Helping find hope for individuals, couples,and families dealing with trauma, grief & loss, dementia and hoarding.
I am a daughter, sister, aunt, niece. I start with who I am in my family because so much of who I am has been shaped by my family of origin, extended family, and psychological family. I suspect it is largely because of my belief of the importance of family that I eventually trained to become a couple and family therapist.
I came late to this therapy profession, following being a doctoral program administrator, owner of a gardening business, church minister, and frustrated (and no doubt frustrating!) retail sales associate. Finally, I found what fits me and pursued education to an MA degree in marriage and family therapy, and an MA degree in family social science. In between my MA degrees, I began a private practice specializing in issues of trauma, grief and loss. My practice is now located in Robbinsdale, MN. I currently see clients two-three days/week. For more information, please email me at email@example.com.
While pursuing my education, of course life education offered me learning opportunities that prepared me for other work I am now involved with. I teach couple and family therapy students in the MA program at St. Mary’s University in Minneapolis. I teach trauma courses in this program.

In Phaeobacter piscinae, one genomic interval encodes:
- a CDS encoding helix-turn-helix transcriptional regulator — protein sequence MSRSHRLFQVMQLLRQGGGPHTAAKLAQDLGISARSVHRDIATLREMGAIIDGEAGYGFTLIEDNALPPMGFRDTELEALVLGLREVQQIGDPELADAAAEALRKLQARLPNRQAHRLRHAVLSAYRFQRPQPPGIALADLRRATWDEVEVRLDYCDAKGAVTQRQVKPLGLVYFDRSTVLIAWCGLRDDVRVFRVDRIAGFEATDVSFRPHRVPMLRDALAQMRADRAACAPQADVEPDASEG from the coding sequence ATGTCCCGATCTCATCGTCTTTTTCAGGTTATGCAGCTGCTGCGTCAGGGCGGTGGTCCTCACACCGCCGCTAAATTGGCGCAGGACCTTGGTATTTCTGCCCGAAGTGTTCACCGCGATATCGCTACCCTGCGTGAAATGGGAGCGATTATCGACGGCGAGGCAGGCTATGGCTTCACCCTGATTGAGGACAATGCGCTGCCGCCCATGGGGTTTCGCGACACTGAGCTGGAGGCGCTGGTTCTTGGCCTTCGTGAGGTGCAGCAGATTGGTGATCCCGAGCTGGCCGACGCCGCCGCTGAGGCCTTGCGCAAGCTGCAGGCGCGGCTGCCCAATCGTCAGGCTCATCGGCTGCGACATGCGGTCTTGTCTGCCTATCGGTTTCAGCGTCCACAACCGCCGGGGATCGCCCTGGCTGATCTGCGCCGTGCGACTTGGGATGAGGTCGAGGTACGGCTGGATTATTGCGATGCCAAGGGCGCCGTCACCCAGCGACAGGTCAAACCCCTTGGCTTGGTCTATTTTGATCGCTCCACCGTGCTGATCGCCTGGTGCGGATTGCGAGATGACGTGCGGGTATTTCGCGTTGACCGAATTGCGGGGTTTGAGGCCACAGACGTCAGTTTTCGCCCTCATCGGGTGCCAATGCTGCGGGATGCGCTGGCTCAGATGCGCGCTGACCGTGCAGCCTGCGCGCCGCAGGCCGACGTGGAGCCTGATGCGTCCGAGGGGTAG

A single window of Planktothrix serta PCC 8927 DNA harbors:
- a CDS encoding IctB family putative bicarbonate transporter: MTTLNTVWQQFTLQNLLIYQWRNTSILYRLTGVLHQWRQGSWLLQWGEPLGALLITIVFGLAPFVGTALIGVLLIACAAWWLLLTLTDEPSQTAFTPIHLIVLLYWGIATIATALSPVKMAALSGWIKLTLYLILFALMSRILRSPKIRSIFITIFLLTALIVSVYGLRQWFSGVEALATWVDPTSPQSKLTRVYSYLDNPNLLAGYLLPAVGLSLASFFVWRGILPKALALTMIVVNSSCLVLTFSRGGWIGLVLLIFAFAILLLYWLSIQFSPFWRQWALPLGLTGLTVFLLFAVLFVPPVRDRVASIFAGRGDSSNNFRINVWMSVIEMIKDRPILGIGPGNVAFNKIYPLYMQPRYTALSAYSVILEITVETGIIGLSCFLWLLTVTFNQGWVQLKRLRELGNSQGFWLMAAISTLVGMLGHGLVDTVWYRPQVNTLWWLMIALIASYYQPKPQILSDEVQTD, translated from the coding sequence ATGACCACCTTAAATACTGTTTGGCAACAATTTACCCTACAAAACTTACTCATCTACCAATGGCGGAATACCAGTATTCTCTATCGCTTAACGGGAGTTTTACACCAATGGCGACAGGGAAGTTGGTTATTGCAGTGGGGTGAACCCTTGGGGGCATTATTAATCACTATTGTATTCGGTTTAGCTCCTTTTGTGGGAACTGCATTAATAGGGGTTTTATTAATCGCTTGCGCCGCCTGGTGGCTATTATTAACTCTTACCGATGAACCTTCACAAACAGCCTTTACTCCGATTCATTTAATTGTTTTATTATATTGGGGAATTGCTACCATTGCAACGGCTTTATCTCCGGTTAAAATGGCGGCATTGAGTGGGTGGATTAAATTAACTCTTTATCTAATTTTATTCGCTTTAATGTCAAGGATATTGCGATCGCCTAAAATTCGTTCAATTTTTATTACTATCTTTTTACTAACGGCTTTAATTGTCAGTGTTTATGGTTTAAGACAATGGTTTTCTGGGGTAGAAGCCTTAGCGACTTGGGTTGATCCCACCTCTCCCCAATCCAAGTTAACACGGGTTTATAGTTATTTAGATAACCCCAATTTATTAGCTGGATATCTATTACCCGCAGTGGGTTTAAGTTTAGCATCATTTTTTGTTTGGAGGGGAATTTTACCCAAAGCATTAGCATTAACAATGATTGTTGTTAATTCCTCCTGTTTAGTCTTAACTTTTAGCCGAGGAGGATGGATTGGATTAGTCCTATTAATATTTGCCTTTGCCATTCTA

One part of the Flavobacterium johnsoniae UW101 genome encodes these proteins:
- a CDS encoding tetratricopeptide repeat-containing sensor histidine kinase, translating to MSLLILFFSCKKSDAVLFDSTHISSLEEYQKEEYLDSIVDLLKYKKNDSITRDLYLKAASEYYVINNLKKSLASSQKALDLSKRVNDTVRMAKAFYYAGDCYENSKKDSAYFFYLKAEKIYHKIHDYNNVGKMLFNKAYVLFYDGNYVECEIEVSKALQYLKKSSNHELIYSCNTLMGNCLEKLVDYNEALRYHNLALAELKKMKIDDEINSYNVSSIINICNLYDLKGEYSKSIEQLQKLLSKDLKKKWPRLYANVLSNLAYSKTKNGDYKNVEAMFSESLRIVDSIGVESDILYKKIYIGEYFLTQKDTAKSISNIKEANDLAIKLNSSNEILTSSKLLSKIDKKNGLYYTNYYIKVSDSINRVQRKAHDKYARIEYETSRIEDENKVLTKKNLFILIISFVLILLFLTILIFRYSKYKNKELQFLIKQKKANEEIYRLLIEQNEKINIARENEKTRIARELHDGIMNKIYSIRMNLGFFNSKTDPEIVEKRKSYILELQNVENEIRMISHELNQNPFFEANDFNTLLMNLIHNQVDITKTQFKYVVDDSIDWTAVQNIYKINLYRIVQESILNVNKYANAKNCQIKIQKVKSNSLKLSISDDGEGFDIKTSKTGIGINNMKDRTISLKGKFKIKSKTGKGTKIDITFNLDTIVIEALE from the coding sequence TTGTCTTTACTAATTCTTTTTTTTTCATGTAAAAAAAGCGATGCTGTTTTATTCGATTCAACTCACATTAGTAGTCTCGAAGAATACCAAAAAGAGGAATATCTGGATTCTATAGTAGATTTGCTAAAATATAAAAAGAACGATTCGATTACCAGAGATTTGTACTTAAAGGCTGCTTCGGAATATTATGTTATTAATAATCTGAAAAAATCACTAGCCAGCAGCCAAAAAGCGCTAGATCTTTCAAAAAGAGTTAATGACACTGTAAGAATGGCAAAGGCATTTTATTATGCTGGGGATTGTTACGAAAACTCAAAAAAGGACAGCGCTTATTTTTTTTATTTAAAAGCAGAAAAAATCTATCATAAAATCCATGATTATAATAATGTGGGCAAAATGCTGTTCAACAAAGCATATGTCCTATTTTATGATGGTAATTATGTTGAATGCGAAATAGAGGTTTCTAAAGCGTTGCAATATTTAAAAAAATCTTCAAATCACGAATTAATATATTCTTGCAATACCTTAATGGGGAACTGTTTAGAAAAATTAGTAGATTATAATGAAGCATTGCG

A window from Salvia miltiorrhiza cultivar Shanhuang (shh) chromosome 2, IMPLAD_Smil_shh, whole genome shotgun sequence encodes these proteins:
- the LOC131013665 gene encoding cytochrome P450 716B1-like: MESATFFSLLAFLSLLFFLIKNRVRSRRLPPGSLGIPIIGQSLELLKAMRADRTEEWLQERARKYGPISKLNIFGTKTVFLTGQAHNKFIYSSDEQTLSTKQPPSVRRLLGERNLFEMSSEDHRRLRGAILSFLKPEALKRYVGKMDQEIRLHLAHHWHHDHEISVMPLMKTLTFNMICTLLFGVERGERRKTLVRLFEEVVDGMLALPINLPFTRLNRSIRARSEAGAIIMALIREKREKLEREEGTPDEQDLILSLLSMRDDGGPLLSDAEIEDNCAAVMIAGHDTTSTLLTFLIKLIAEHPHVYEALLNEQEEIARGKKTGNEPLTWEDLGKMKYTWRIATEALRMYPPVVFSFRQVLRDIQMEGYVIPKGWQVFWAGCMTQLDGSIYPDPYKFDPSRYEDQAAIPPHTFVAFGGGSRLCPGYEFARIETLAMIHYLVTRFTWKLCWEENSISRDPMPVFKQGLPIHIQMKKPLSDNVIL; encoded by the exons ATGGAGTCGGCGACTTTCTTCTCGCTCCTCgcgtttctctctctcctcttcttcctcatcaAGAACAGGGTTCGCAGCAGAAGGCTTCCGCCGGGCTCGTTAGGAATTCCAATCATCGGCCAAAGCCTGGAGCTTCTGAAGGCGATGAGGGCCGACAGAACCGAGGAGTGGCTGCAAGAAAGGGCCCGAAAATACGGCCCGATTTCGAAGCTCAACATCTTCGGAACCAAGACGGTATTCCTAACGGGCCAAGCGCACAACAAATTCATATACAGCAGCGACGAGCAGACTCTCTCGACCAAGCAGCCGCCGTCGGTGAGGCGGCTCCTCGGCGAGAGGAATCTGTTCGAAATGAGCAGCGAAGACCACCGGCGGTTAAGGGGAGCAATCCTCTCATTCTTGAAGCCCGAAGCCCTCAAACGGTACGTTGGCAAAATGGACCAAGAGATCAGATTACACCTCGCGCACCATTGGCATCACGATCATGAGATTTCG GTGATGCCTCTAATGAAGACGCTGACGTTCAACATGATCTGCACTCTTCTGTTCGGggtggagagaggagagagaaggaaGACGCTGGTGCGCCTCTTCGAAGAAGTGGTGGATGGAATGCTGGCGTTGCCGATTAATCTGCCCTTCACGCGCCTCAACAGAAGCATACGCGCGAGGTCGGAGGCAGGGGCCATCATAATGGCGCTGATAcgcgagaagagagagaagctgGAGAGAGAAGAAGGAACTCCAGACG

All of this work can make for a full schedule. I really do enjoy my work and get such fulfillment from it. Sometimes exhausting, often challenging, occasionally I want to run away to an island and sell sarongs . . . and I wouldn’t trade it! I work with compassionate, dedicated, brilliant people. Work is a gift in my life.
When I’m not working, I like to spend time in my garden; moving my body with yoga and walking and other kinds of exercise; time with family and friends. I’m a reader – you’ll often find quotes on my site from the latest book that I want to share. I can’t get enough of travel, especially to places I’ve not been before.
This site most certainly is a way to communicate and share thoughts. I welcome and invite your responses and dialogue. Does something I write resonate with you? Disagree with you? I assume we’ll be respectful, so let’s discuss!
You will read the terms “ambiguous loss” and “hope” often on this site. The first term is a kind of loss that I often work with and would like to do more writing on. (See an article I wrote with Pauline Boss on ambiguous loss and grief.) If you don’t know what ambiguous loss is, come back, I’ll be writing more about it! You can also read Pauline Boss’s books on the topic.
Hope is a word I cling to. I have to . . . I believe that without hope, life feels so very empty and tiring. Hope is, I think, essential to our lives – and is also something I like to think and write on. I think it is our job as humans to hold hope for others . . . until they can hold it for themselves. What a gift to offer another who is in pain or feeling sad.
Hope is that thing with feathers
That perches in the soul,
And sings the tune without the words
And never stops at all.